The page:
Windmill Vandals
Josh Blumenthal

If your teenager doesn’t already think Windmill Vandals are the hottest young band in town, then it’s only a matter of time before they get caught up in the energy and hype these high school rockers are generating. Made up of singer/songwriter Travis Tighe, drummer Dakota Dobbin, guitarist Zach Wallace, and bassist Ezra Danley, the Vandals have moved up the ranks to dominate the S.B. band scene in recent months, despite sporting a median age of only 16 years old.

“We’re still a baby band, just trying to figure out our stuff,” said Tighe. Indeed, the band’s only been around for two years, having formed when all four members were students at Santa Barbara Middle School (SBMS). They started out jamming classic rock covers, like AC/DC and Van Halen (“It was a delightfully awkward experience,” said Tighe of their first meeting), but pretty soon their distinctive oldie-blues-meets-hard-rock sound bubbled to the surface. Within a year, their music was being played on national television; “Slow Motion” got airtime on the season premiere of Entourage and “Mousetrap” showed up on the revamped 90210 just a few months later.

Now in their junior year of high school—Tighe, Dobbin, and Danley go to Santa Barbara High, and Wallace is at Dos Pueblos—the Vandals have developed a following of real-life groupies. Although they started out playing smaller shows at Jensen’s Mainstage and the SBMS Songfest, they really hit their stride at area all-ages shows because, as the guys explain, they could word-of-mouth advertise at the high schools. And it’s easy to see why: these four emanate an Urban Outfitters-meets-California cool brand of charisma that has easily solidified their places in the hearts and minds of local teens.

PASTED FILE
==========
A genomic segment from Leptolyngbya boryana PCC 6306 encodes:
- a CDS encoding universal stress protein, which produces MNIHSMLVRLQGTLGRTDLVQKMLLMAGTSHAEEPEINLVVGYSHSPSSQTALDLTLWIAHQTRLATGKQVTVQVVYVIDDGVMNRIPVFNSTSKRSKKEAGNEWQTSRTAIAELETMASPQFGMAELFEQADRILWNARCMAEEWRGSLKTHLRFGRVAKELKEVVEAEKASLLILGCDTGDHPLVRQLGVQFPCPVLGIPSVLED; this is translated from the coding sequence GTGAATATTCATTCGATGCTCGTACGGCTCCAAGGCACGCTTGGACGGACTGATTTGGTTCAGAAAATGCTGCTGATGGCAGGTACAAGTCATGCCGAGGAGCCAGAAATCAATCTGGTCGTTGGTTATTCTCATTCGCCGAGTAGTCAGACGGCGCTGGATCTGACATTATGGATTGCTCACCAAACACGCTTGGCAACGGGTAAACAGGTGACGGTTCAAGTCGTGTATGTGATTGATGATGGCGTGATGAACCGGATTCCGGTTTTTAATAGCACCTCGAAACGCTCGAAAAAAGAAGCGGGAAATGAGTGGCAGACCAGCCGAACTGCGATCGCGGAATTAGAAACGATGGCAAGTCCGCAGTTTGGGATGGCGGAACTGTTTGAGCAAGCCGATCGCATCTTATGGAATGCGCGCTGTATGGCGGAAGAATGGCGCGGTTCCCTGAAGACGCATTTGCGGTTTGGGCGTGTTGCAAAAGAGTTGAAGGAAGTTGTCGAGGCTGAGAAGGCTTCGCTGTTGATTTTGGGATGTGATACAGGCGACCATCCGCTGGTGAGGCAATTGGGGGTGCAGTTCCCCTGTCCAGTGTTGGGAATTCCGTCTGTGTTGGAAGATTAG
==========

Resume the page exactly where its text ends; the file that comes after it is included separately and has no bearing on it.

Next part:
With their Slow Motion EP available on iTunes, the Vandals have pushed themselves to the proverbial next level. They’ve also recorded two new songs, which they’re hoping to release by the end of March. And if they have their way, they will score a record deal by senior year. If that doesn’t happen, college might mean a band breakup, though Dobbin and Tighe both say that music is their career of choice, no matter what happens to the Windmill Vandals.

In the end, though, the guys are still teenagers with the pressure of high school on their minds. “But we’re willing for it to cut into our school life,” said Dobbin. And yes, they’ve still got their parents cheering them on from the back of their shows. “They dance and do embarrassing things,” said Wallace with a laugh.


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